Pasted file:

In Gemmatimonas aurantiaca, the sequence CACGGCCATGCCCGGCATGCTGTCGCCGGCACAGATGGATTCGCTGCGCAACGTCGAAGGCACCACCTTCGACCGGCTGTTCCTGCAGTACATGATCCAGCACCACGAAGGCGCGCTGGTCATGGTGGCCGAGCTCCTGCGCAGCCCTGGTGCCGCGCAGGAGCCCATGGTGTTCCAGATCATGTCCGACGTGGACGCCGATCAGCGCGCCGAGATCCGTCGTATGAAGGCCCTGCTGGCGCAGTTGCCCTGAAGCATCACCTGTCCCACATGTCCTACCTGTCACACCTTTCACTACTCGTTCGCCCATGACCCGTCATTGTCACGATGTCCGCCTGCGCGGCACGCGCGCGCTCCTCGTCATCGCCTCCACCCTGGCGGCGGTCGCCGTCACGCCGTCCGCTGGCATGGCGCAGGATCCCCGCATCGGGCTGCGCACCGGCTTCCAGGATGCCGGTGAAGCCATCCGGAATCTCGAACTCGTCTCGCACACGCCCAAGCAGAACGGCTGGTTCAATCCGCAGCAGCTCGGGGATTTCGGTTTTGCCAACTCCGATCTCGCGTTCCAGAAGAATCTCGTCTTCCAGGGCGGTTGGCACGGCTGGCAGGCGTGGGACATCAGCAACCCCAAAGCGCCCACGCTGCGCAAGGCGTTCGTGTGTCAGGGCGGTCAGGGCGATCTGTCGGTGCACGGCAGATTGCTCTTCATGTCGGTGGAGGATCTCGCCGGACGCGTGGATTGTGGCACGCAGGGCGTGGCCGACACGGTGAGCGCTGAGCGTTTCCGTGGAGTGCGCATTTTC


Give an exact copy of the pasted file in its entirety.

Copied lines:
In Gemmatimonas aurantiaca, the sequence CACGGCCATGCCCGGCATGCTGTCGCCGGCACAGATGGATTCGCTGCGCAACGTCGAAGGCACCACCTTCGACCGGCTGTTCCTGCAGTACATGATCCAGCACCACGAAGGCGCGCTGGTCATGGTGGCCGAGCTCCTGCGCAGCCCTGGTGCCGCGCAGGAGCCCATGGTGTTCCAGATCATGTCCGACGTGGACGCCGATCAGCGCGCCGAGATCCGTCGTATGAAGGCCCTGCTGGCGCAGTTGCCCTGAAGCATCACCTGTCCCACATGTCCTACCTGTCACACCTTTCACTACTCGTTCGCCCATGACCCGTCATTGTCACGATGTCCGCCTGCGCGGCACGCGCGCGCTCCTCGTCATCGCCTCCACCCTGGCGGCGGTCGCCGTCACGCCGTCCGCTGGCATGGCGCAGGATCCCCGCATCGGGCTGCGCACCGGCTTCCAGGATGCCGGTGAAGCCATCCGGAATCTCGAACTCGTCTCGCACACGCCCAAGCAGAACGGCTGGTTCAATCCGCAGCAGCTCGGGGATTTCGGTTTTGCCAACTCCGATCTCGCGTTCCAGAAGAATCTCGTCTTCCAGGGCGGTTGGCACGGCTGGCAGGCGTGGGACATCAGCAACCCCAAAGCGCCCACGCTGCGCAAGGCGTTCGTGTGTCAGGGCGGTCAGGGCGATCTGTCGGTGCACGGCAGATTGCTCTTCATGTCGGTGGAGGATCTCGCCGGACGCGTGGATTGTGGCACGCAGGGCGTGGCCGACACGGTGAGCGCTGAGCGTTTCCGTGGAGTGCGCATTTTC